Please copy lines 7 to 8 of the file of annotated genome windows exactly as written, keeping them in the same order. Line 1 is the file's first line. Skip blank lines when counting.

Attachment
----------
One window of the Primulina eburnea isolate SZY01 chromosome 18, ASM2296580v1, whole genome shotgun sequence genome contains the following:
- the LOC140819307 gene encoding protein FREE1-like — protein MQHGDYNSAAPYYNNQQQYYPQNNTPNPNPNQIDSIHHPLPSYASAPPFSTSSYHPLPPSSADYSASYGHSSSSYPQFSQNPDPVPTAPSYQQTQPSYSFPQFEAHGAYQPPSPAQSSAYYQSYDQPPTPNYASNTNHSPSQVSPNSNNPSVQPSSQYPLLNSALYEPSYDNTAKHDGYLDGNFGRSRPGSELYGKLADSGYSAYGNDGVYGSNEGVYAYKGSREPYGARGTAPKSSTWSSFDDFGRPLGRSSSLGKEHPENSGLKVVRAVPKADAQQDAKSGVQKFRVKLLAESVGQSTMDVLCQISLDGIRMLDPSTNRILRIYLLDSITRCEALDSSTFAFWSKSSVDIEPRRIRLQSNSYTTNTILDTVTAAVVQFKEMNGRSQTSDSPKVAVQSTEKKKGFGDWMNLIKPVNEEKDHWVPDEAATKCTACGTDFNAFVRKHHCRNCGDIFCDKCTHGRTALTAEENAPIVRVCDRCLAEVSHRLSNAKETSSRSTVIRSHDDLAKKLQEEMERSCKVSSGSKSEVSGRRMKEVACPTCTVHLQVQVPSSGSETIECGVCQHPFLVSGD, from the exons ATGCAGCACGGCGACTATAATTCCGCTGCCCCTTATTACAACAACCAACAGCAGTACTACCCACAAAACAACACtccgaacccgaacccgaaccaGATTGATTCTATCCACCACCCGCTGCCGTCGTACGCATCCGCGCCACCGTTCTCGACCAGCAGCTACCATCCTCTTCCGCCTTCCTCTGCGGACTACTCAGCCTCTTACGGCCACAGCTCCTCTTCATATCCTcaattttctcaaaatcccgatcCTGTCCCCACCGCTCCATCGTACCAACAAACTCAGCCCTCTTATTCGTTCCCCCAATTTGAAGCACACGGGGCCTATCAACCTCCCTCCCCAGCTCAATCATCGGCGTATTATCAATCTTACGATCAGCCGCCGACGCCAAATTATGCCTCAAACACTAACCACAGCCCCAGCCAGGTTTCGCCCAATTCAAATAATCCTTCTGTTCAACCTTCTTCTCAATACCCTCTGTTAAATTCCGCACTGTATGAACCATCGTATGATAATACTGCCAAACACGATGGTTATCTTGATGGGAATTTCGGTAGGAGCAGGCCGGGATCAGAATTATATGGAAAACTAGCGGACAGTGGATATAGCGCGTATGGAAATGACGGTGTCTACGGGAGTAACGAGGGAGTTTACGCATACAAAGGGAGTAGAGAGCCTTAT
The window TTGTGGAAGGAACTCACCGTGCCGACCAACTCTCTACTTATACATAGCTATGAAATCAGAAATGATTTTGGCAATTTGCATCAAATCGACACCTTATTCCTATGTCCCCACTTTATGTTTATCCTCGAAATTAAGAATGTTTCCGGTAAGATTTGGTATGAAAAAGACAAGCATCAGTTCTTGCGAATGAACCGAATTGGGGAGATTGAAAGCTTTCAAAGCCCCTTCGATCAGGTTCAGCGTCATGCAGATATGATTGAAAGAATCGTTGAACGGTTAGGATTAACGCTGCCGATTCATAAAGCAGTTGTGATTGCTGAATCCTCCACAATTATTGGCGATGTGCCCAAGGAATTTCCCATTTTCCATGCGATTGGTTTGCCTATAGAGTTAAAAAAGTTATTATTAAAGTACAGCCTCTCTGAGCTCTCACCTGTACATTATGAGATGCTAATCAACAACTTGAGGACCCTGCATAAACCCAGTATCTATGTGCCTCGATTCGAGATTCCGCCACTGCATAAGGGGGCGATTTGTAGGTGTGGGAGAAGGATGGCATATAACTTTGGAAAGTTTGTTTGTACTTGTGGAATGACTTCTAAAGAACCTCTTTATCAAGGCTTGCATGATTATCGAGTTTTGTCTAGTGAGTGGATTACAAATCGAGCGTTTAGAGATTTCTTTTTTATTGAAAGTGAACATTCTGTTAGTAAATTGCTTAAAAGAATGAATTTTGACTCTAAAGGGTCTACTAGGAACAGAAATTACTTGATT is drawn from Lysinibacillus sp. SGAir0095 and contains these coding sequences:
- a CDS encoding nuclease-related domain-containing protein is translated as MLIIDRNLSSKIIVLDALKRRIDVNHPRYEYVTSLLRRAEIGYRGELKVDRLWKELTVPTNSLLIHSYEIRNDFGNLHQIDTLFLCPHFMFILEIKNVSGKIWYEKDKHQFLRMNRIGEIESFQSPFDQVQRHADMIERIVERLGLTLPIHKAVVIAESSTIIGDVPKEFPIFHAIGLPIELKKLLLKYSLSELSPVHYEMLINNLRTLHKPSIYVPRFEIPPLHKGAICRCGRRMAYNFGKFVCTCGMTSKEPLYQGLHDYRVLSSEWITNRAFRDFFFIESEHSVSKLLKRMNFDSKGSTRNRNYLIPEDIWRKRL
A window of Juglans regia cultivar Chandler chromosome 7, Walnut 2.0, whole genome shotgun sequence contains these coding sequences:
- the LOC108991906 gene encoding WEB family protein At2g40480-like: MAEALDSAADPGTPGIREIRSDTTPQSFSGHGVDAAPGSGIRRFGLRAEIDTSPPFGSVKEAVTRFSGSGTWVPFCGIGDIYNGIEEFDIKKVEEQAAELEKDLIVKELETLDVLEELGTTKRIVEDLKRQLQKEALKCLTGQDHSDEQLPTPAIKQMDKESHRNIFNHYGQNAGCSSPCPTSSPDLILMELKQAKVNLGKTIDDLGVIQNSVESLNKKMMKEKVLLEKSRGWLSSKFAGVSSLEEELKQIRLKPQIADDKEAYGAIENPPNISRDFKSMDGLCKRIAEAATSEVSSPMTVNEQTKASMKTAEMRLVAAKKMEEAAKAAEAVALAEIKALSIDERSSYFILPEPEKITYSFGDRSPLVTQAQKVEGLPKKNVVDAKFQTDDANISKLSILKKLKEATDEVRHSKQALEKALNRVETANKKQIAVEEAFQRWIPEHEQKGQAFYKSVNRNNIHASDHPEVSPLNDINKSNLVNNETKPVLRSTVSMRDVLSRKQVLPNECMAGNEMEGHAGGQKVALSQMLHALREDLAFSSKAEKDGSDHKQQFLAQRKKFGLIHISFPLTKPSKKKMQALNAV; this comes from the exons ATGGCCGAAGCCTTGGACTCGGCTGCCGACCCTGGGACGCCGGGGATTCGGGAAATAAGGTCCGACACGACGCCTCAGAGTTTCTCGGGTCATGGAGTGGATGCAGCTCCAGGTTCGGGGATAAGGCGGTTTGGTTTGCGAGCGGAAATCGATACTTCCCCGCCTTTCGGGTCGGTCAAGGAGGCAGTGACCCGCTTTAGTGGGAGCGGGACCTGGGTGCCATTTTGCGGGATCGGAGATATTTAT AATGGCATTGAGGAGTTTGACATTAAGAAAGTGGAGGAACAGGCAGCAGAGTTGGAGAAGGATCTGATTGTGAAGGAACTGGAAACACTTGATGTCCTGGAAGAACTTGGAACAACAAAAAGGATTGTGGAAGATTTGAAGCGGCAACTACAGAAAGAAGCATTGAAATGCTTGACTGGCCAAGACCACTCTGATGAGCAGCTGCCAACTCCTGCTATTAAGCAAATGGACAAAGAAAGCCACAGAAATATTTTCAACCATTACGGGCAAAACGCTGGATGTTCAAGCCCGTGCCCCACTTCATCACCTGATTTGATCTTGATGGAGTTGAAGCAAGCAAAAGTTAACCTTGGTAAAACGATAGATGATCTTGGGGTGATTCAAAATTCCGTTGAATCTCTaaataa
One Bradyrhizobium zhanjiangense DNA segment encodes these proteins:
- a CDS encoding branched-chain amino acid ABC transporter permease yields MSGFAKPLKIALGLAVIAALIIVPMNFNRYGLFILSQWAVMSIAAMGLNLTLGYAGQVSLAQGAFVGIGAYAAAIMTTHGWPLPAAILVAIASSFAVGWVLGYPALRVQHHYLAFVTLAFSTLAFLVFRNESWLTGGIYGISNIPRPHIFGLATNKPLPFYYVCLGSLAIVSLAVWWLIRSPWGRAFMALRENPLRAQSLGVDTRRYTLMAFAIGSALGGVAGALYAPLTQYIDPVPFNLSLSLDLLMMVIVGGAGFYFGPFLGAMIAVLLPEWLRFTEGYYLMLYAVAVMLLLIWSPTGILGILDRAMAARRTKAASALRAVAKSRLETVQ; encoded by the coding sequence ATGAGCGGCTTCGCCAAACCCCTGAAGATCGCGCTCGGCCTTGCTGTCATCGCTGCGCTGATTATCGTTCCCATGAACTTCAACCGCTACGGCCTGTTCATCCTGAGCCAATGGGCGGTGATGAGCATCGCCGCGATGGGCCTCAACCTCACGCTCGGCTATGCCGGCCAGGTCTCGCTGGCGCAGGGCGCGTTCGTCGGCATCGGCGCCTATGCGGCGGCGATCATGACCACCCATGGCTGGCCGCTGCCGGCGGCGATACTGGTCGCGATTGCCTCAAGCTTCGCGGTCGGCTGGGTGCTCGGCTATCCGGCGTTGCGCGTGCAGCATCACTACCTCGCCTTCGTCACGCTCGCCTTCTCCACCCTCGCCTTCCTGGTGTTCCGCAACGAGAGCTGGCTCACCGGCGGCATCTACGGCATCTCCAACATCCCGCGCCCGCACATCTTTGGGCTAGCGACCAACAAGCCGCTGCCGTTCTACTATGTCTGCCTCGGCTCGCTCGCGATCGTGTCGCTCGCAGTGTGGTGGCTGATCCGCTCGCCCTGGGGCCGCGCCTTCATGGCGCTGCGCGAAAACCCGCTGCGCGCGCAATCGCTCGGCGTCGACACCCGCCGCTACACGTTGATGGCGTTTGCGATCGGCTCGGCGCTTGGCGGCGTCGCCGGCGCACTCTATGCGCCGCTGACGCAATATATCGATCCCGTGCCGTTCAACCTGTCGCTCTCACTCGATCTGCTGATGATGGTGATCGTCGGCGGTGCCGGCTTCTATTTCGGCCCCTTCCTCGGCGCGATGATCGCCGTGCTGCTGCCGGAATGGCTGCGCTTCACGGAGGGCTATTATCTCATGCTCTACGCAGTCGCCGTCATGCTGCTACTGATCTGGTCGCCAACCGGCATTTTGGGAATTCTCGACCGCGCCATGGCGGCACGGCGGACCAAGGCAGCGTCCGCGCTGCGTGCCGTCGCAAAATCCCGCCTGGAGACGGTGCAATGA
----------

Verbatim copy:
One Bradyrhizobium zhanjiangense DNA segment encodes these proteins:
- a CDS encoding branched-chain amino acid ABC transporter permease yields MSGFAKPLKIALGLAVIAALIIVPMNFNRYGLFILSQWAVMSIAAMGLNLTLGYAGQVSLAQGAFVGIGAYAAAIMTTHGWPLPAAILVAIASSFAVGWVLGYPALRVQHHYLAFVTLAFSTLAFLVFRNESWLTGGIYGISNIPRPHIFGLATNKPLPFYYVCLGSLAIVSLAVWWLIRSPWGRAFMALRENPLRAQSLGVDTRRYTLMAFAIGSALGGVAGALYAPLTQYIDPVPFNLSLSLDLLMMVIVGGAGFYFGPFLGAMIAVLLPEWLRFTEGYYLMLYAVAVMLLLIWSPTGILGILDRAMAARRTKAASALRAVAKSRLETVQ; encoded by the coding sequence ATGAGCGGCTTCGCCAAACCCCTGAAGATCGCGCTCGGCCTTGCTGTCATCGCTGCGCTGATTATCGTTCCCATGAACTTCAACCGCTACGGCCTGTTCATCCTGAGCCAATGGGCGGTGATGAGCATCGCCGCGATGGGCCTCAACCTCACGCTCGGCTATGCCGGCCAGGTCTCGCTGGCGCAGGGCGCGTTCGTCGGCATCGGCGCCTATGCGGCGGCGATCATGACCACCCATGGCTGGCCGCTGCCGGCGGCGATACTGGTCGCGATTGCCTCAAGCTTCGCGGTCGGCTGGGTGCTCGGCTATCCGGCGTTGCGCGTGCAGCATCACTACCTCGCCTTCGTCACGCTCGCCTTCTCCACCCTCGCCTTCCTGGTGTTCCGCAACGAGAGCTGGCTCACCGGCGGCATCTACGGCATCTCCAACATCCCGCGCCCGCACATCTTTGGGCTAGCGACCAACAAGCCGCTGCCGTTCTACTATGTCTGCCTCGGCTCGCTCGCGATCGTGTCGCTCGCAGTGTGGTGGCTGATCCGCTCGCCCTGGGGCCGCGCCTTCATGGCGCTGCGCGAAAACCCGCTGCGCGCGCAATCGCTCGGCGTCGACACCCGCCGCTACACGTTGATGGCGTTTGCGATCGGCTCGGCGCTTGGCGGCGTCGCCGGCGCACTCTATGCGCCGCTGACGCAATATATCGATCCCGTGCCGTTCAACCTGTCGCTCTCACTCGATCTGCTGATGATGGTGATCGTCGGCGGTGCCGGCTTCTATTTCGGCCCCTTCCTCGGCGCGATGATCGCCGTGCTGCTGCCGGAATGGCTGCGCTTCACGGAGGGCTATTATCTCATGCTCTACGCAGTCGCCGTCATGCTGCTACTGATCTGGTCGCCAACCGGCATTTTGGGAATTCTCGACCGCGCCATGGCGGCACGGCGGACCAAGGCAGCGTCCGCGCTGCGTGCCGTCGCAAAATCCCGCCTGGAGACGGTGCAATGA